July 21, 2009

  • Federal transport agency withheld information on handsfree cell phone risks
  • Employee Free Choice Act stalled in Senate
  • US Senate may allow Americans to carry concealed weapons across states
  • Health care lobbying reaches record numbers
  • Myanmar generals promise to release political prisoners
  • State funded clinic for transsexuals opens in Brazil

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India’s opposition members protest accord with US
India’s opposition parties stood up en masse today against an accord signed with the US – Free Speech Radio News’ Bismillah Geelani has details.
In a rare display of unity today, the entire opposition spoke against the India-US defence deal in one voice. Accusing the government of succumbing to American pressure, the leaders of opposition staged a walk out disrupting house proceedings for several hours. The opposition says the agreement compromises India’s security and sovereignty. Gurudas Dasgupta is a leader with the Marxist Communist Party of India. This makes us vulnerable and completely subservient to the American inspections. The agreement was signed between Indian Foreign Minister S M Krishna and the US Secretary of State Hillary Clinton in New Delhi Yesterday. Known as the End-User Monitoring Agreement, the deal will pave the way for India to purchase sophisticated US arms and other defence equipment while empowering the United States to physically inspect the military equipment it sells to India in order to make sure that is used for its intended purpose and is not sold to a third party. India had earlier resisted the physical check which is mandatory according to the US laws. Bismillah Geelani, Free Speech Radio News, New Delhi.

Honduran President denies coup
The European Union announced yesterday that it is suspending 96 million dollars in economic aid to Honduras – after the def facto government rejected proposed measures for resolving the conflict in the Central American nation. FSRN correspondent Tim Russo brings us more from Tegucigalpa.
Monday afternoon from the Presidential House in Tegucigalpa, de facto President Roberto Micheletti held a special gathering of Honduras’ most elite businessmen and economic consortiums. The event was held to boost confidence in the new government that is largely dependent on US aid and trade, in the face of possible US sanctions. Secretary Clinton has urged Micheletti to consider the consequences of the economic measures that the US could apply if he fails to comply in good faith with the mediation process in Costa Rica. Micheletti none the less affirmed that Elections in Honduras will be held in November and that he will hand over power in January 2010 – though refuses to hand it back to Zelaya. He called for the world to listen to his position, insisting that there has been No coup. Micheletti: “I want to express to the entire world that please, do not accuse Honduras of something that is not occurring. Here, no one is being persecuted. There is no one detained in the police stations nor in the military bases nor anywhere for practicing political opposition. Listen to us, listen to our version about what has happened in our country and why.” Tim Russo, FSRN, Tegucigalpa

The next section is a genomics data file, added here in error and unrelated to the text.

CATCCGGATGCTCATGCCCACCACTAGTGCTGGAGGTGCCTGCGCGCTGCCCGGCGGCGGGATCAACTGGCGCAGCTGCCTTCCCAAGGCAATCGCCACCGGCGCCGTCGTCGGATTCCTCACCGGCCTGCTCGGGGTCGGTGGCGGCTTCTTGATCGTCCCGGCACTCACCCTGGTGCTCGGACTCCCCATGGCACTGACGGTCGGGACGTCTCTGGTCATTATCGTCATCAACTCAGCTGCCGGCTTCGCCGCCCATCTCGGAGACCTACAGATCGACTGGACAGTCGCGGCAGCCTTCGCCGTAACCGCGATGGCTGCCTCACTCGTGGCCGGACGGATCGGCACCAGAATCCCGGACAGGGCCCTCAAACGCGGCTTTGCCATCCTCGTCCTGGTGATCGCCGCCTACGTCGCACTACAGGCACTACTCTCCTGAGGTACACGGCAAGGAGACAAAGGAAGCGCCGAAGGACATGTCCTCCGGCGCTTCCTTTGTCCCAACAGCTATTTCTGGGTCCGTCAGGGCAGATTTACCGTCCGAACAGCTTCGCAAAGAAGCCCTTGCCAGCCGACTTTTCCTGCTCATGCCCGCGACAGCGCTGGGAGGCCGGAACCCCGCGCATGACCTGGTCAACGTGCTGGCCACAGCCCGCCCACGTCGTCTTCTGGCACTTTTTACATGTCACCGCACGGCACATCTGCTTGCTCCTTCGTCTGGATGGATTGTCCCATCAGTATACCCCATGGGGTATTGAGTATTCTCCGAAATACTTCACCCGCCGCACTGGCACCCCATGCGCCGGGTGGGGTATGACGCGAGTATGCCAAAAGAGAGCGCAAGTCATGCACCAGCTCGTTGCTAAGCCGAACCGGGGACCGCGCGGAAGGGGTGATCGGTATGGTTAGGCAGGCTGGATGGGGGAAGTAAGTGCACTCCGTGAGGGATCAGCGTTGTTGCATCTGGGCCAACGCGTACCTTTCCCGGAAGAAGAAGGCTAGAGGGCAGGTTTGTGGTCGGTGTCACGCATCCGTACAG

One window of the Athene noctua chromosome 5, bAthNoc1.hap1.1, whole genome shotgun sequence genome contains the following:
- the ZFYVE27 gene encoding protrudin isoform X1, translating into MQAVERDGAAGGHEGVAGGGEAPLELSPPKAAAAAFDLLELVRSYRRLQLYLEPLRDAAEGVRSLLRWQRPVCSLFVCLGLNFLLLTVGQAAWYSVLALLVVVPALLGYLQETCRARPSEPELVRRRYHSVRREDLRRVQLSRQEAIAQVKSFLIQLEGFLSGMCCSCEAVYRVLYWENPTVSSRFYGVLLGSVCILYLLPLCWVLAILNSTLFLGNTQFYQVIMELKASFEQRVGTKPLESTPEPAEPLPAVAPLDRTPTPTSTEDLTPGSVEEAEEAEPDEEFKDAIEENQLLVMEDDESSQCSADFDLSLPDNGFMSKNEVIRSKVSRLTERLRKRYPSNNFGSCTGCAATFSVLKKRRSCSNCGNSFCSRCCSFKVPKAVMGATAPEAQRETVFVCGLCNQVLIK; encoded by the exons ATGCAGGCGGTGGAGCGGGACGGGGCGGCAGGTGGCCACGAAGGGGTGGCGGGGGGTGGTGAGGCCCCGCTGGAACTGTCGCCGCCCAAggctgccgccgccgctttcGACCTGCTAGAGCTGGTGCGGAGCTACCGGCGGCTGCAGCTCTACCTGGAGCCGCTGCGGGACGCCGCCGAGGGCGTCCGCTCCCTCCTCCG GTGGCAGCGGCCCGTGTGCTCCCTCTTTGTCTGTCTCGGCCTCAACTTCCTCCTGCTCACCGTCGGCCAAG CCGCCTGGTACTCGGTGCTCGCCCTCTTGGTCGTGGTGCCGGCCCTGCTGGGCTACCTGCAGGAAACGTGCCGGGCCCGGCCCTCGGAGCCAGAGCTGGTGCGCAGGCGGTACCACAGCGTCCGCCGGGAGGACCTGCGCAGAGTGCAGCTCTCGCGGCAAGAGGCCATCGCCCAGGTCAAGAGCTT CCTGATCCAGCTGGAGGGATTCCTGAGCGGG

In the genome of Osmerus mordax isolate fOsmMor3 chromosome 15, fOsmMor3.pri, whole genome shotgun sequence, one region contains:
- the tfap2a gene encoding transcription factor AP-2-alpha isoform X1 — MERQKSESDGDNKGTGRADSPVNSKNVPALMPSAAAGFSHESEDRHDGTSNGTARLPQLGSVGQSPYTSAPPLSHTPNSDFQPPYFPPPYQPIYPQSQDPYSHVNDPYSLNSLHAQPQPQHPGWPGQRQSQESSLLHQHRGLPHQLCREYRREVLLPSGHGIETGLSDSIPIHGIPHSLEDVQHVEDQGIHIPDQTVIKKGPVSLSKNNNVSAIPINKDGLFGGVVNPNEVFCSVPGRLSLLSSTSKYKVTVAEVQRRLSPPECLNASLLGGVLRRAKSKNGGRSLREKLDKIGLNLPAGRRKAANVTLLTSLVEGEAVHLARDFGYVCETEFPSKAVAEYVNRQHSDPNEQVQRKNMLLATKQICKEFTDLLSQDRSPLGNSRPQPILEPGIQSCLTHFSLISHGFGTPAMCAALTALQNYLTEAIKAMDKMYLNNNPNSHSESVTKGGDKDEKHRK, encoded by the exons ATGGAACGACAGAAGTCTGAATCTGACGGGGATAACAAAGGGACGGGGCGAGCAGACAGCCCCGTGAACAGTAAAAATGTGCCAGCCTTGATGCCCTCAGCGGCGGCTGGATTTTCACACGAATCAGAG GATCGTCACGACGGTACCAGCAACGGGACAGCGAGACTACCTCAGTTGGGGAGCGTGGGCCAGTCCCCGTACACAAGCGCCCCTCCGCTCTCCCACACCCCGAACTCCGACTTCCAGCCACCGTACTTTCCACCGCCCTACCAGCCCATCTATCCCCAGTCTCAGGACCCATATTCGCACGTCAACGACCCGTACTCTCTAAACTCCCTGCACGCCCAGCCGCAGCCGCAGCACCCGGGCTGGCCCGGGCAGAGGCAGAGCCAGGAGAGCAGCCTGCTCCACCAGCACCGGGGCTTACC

Coordinated attacks in Afghanistan
Afghan officials say Taliban militants carried out coordinated attacks on three government buildings and a U.S. base. The attacks occurred in two cities. A governor’s compound, a nearby intelligence office, and a police station were targeted in Gardez. About the same time, fighters tried to attack a US base near Jalabad. All told, 14 were killed. None of the dead are reported to be civilians.

Charges against prominent African American professor dropped
In Cambridge, Massachusetts prosecutors dropped a disorderly conduct charge today against Harvard University scholar Henry Louis Gates Jr. Gates, a prominent African American scholar, was trying to open the jammed front door of his home. He was arrested after someone reported seeing two black men trying to force open the entry. Gates showed police officers his driver’s license proving that the home was his – he was arrested nonetheless. The city of Cambridge issued a statement saying the arrest “was regrettable and unfortunate.”

California balances budgets – deep cuts to social services, education, public health…
After months of wrangling, California lawmakers say they’ve fixed the state’s budget deficit. Free Speech Radio News’ Africa Jones reports.
Governor Arnold Swartzenneger and state legislators finally reached a deal to close California’s mammoth 26 billion dollar deficit which threatened the state’s solvency and left the state issuing IOUs for payments. Critics say the state balances the budget on the backs of the poor and elderly.  While exact details are still emerging, the governor reportedly kept his vow not to raise taxes, and instead used drastic cuts to education, health, and welfare services to close the gap. Other controversial parts of the plan include taking much needed money from local governments, the early release of thousands of state prisoners, new oil drilling off the Santa Barbara coast, and the continuation of a 3 day furlough plan for state workers that amounts to a 15% pay cut. But the budget battle might not be over — it faces a vote in the legislature on Thursday. And lawmakers could have another fight later this year if state revenues continue to fall. Africa Jones, FSRN.